Connecting Metals and Semimetals to Semiconductors: The Ubiquity of Schottky Barriers
Tuesday, April 16, 2013 – 3:00pm
University of Florida
It is widely recognized that interfaces between metals and most semiconductors form Schottky barriers with rectifying properties and are essential components of our modern day electronics. This talk will begin with a tutorial overview of Schottky barriers and describe the physical concepts that are necessary and sufficient to gain a working understanding of their operation. Research will then be described which uncovers surprising phenomenology that points to new physics and novel device concepts. These phenomena include a heretofore unnoted magnetodielectric coupling in nonmagnetic Au/GaAs:Si Schottky barriers, the formation of Schottky barriers at the interface of one-atom-thick zero-gap semiconductors (graphene) and conventional semiconductors, facile chemical and electric-field tuning of the Schottky barrier height of such semimetal/semiconductor diodes, and the demonstration of polymer-coated graphene/n-Si Schottky solar cells with record-high (for graphene) power conversion efficiencies approaching 9%. Graphene/semiconductor Schottky barriers not only address interesting new science but also show promise for technical applications, a promise related to graphene’s mechanical stability, its resistance to diﬀusion, its robustness at high temperatures, its susceptibility to be doped either by chemistry or by electric fields, and its demonstrated capability to embrace multiple functionalities.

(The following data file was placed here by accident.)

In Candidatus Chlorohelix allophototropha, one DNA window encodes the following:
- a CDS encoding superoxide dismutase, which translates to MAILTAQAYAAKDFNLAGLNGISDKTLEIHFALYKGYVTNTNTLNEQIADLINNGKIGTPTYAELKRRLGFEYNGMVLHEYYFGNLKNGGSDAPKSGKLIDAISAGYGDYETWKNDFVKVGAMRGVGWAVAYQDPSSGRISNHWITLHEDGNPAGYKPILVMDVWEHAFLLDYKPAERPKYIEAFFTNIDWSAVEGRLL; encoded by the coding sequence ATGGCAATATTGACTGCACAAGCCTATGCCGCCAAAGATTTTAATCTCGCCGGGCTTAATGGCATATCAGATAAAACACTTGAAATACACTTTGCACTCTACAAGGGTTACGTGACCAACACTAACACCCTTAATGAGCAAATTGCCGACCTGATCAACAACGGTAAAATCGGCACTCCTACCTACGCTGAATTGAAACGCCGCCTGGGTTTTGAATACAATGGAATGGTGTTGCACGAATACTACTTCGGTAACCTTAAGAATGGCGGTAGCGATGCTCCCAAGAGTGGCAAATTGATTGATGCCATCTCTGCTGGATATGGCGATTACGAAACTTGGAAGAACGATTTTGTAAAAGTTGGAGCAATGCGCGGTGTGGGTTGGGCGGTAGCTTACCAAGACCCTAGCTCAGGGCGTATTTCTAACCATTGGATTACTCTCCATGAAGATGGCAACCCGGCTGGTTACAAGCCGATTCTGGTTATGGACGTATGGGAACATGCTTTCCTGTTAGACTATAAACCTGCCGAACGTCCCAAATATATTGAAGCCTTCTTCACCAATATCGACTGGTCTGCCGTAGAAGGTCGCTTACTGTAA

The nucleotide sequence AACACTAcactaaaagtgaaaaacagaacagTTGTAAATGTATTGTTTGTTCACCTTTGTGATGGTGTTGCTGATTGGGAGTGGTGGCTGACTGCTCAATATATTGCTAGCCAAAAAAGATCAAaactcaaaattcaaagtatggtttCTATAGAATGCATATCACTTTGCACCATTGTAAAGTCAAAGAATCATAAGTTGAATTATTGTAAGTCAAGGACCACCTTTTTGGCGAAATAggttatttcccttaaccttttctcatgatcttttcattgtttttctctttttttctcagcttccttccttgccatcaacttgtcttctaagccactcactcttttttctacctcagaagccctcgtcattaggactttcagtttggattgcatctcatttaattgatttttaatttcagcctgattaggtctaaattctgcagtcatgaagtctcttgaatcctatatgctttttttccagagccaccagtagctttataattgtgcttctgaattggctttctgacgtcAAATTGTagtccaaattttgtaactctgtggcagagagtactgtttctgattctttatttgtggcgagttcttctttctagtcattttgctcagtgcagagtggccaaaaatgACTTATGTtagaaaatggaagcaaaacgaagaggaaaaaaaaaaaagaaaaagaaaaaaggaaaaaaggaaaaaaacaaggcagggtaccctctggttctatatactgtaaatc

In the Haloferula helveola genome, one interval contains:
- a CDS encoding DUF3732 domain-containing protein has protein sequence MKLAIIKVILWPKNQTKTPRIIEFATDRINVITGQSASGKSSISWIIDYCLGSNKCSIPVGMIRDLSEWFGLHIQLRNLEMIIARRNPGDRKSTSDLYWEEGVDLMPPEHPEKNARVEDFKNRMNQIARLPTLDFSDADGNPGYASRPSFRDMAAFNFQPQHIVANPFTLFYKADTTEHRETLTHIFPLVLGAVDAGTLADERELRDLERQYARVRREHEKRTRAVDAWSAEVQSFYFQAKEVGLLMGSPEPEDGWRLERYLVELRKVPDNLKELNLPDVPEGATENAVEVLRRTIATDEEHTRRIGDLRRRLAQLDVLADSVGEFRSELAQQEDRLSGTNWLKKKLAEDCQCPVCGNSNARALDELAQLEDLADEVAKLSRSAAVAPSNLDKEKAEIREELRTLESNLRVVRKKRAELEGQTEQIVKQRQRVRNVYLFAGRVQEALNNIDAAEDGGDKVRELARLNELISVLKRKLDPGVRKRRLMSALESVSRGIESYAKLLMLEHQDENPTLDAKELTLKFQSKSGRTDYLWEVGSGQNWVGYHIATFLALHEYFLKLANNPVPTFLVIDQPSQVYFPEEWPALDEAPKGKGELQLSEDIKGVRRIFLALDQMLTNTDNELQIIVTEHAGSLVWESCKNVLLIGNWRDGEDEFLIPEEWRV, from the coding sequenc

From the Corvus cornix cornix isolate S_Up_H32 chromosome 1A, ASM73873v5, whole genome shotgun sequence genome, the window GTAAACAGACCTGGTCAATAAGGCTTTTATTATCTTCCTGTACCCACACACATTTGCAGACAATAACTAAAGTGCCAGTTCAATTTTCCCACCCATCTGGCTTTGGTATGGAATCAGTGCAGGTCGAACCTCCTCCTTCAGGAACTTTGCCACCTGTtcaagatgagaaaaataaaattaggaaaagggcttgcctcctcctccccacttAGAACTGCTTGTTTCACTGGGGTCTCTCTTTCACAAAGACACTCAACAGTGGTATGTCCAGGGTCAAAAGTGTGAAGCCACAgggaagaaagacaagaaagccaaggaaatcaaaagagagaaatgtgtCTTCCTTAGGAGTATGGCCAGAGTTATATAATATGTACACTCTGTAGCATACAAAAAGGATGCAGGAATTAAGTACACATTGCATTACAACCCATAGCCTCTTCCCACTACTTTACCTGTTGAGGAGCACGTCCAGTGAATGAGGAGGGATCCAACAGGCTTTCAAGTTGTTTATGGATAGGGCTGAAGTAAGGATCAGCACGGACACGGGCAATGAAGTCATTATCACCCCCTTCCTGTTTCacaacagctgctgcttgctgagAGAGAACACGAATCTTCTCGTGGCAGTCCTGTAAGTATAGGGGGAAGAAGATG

Host: Paola Barbara
Discussion Leader: Paola Barbara